icon bookmark-bicon bookmarkicon cameraicon checkicon chevron downicon chevron lefticon chevron righticon chevron upicon closeicon v-compressicon downloadicon editicon v-expandicon fbicon fileicon filtericon flag ruicon full chevron downicon full chevron lefticon full chevron righticon full chevron upicon gpicon insicon mailicon moveicon-musicicon mutedicon nomutedicon okicon v-pauseicon v-playicon searchicon shareicon sign inicon sign upicon stepbackicon stepforicon swipe downicon tagicon tagsicon tgicon trashicon twicon vkicon yticon wticon fm
26 Apr, 2009 01:17

North Korea: return of the nukes

North Korea says it has resumed reprocessing spent fuel rods to produce arms-grade plutonium.

The country says the move will bolster its nuclear deterrence and help counter the increasing military threats from what it calls 'hostile forces'.

After several days of trying to persuade North Korea to rejoin international talks on disarmament, Pyongyang once more showed that global opinion is less important than protecting its own interests.

North Korea says it has started to reprocess spent fuel rods. The consequence could be the production of weapons-grade plutonium used to make nuclear weapons.

Earlier this month, North Korea expelled all atomic agency inspectors and also pulled out of international disarmament talks.

“It is very a regrettable outcome of the recent developments, but unfortunately it was predictable,” says Aleksandr Vorontsov, an analyst from the Institute of Oriental Studies in Moscow.

“North Korea has participated from the very beginning in the six party talks and they have insisted on the equal respect of sovereignty of all parties involved,” he adds.

North Korean representatives say that other countries simply want to curb its technological advances. But the Russian Foreign Minister, who spent two days in Pyongyang this week, says there are other reasons behind the latest decisions.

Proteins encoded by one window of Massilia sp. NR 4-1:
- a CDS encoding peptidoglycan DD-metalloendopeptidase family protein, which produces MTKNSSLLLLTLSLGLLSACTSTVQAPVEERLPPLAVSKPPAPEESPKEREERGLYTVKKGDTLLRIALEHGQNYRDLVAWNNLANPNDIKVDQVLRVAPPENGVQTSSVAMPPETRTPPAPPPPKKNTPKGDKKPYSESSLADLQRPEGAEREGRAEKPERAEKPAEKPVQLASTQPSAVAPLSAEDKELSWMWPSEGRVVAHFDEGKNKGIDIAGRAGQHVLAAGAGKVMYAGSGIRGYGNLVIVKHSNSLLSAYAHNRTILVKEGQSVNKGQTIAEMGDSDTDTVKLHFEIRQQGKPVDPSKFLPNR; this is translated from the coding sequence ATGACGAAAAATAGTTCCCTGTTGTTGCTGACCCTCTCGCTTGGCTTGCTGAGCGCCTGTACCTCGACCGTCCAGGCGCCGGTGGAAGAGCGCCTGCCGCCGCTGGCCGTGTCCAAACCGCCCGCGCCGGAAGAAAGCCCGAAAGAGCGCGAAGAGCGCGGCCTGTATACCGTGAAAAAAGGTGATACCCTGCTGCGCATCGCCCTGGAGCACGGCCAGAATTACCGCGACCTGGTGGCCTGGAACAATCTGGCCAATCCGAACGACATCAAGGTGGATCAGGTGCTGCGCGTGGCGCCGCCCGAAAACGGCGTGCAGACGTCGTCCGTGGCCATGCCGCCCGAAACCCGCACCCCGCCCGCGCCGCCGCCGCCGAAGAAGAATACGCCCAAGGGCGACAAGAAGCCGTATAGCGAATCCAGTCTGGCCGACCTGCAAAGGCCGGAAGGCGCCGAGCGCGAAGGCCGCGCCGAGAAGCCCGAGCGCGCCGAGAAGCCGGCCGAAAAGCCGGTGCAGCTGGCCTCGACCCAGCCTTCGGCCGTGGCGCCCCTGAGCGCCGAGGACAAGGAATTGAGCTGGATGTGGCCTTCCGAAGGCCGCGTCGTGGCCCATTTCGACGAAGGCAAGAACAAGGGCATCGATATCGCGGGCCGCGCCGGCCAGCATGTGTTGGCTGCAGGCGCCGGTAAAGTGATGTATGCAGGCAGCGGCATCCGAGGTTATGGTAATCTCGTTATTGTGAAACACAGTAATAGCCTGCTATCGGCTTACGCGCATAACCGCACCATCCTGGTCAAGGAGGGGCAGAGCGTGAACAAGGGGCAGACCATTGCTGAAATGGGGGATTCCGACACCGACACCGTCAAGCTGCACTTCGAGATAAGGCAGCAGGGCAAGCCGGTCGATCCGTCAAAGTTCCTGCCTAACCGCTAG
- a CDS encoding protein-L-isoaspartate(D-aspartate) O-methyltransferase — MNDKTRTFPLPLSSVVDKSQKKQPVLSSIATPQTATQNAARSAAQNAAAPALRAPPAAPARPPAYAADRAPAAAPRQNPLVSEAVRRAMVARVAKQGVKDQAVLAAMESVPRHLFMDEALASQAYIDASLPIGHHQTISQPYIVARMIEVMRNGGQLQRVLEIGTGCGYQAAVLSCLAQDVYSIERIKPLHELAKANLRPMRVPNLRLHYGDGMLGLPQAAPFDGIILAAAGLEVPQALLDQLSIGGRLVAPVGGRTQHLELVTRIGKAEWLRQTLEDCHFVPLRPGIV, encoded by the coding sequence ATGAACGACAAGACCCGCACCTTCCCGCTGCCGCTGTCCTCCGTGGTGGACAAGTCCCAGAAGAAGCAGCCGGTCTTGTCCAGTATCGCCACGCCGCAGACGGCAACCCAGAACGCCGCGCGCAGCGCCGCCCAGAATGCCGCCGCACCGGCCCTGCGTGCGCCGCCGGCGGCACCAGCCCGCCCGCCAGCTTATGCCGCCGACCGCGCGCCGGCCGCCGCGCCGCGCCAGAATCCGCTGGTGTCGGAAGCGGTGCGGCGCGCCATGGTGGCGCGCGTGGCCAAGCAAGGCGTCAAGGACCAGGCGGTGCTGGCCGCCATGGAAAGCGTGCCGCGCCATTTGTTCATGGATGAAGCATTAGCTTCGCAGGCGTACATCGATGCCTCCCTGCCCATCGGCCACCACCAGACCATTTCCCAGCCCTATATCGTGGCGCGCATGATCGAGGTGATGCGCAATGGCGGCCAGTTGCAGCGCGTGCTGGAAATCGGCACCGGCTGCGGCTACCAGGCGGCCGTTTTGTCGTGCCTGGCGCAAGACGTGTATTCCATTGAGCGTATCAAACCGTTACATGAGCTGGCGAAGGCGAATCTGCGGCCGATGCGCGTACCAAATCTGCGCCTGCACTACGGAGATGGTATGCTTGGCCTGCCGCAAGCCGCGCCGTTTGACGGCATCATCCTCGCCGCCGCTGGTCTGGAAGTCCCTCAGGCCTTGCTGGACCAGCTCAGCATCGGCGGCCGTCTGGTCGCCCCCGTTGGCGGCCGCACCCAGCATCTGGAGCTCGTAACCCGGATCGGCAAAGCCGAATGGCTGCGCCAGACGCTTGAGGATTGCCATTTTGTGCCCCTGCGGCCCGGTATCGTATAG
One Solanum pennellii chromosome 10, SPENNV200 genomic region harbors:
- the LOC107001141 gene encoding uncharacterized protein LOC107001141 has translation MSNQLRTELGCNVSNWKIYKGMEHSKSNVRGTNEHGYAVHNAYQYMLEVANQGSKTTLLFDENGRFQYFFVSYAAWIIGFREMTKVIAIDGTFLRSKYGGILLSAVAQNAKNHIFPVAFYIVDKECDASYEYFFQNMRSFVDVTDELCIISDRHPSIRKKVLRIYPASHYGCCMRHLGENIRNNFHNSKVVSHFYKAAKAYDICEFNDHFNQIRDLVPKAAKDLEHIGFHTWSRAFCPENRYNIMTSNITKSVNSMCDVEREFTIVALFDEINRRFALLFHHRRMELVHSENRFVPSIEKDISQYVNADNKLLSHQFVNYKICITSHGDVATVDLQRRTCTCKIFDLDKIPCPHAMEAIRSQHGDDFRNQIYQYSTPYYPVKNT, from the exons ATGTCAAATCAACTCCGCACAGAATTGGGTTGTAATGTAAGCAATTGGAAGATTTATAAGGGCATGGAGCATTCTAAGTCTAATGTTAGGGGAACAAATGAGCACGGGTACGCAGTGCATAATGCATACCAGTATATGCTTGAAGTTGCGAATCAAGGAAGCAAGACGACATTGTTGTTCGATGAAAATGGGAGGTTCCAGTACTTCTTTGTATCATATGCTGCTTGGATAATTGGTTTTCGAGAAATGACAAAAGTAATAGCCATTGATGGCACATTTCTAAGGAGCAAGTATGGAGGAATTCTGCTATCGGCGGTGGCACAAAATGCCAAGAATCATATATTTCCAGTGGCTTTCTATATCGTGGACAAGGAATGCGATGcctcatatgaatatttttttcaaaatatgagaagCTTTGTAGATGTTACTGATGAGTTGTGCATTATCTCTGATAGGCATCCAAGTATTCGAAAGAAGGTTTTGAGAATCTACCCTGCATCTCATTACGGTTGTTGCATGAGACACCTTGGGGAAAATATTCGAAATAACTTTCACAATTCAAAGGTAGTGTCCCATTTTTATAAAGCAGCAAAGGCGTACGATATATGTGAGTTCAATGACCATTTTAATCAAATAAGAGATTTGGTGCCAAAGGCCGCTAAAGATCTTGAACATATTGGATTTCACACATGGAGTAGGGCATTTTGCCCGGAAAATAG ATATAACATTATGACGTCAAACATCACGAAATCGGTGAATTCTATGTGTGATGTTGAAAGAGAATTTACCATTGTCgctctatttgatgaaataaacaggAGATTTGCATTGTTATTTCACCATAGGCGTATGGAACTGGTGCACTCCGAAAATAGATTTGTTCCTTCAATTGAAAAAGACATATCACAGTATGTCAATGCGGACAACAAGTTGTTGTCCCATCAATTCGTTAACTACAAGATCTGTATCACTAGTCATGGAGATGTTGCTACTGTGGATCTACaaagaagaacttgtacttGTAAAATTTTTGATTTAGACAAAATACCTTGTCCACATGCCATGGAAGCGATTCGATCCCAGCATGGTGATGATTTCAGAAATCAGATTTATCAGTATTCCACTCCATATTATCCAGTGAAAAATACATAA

“As for the obligations adopted during the six-way negotiations in September 2005, which they still haven't fulfilled, it's right to mention the issue of energy carriers compensation deliveries to the Democratic People's Republic of Korea. Very few of those obliged to do it have fulfilled their obligations,” Sergey Lavrov, Russia’s Foreign Minister, said during a press conference.

The six party talks include North Korea, South Korea, Russia, the U.S., Japan and China.

Lavrov says all parties have to fulfill their obligations before they can persuade North Korea to return to talks.

Despite their repeated announcements not to impose any further sanctions on the country, the UN has now frozen the foreign assets of three North Korean companies, warning its only part of additional measures to be taken in response to their nuclear program.

Some experts believe North Korea doesn’t want a war but simply wants to defend its interests. And blackmailing is not an obstacle.

“North Korea is not preparing for war,” Aleksey Fenenko from the Institute of International Security Studies insists.

“This is the same containment policy used in the 1950s by the Soviet Union against the United States. The USSR said (if we call things by their names): we'll be taking as hostage American bases in Europe and the West European allies of America.

Threatening Washington's allies to put pressure on the United States is the strategy of North Korea,” Fenenko adds.

The Russian government recently reconfirmed that it supports the UN Security Council declaration but opposes tough sanctions against North Korea.

RT’s correspondent Natalya Novikova was one of the few international journalists to gain access to a closed country.

“We were told we were expected to bow in front of the body of the dead President in the mausoleum,” she said.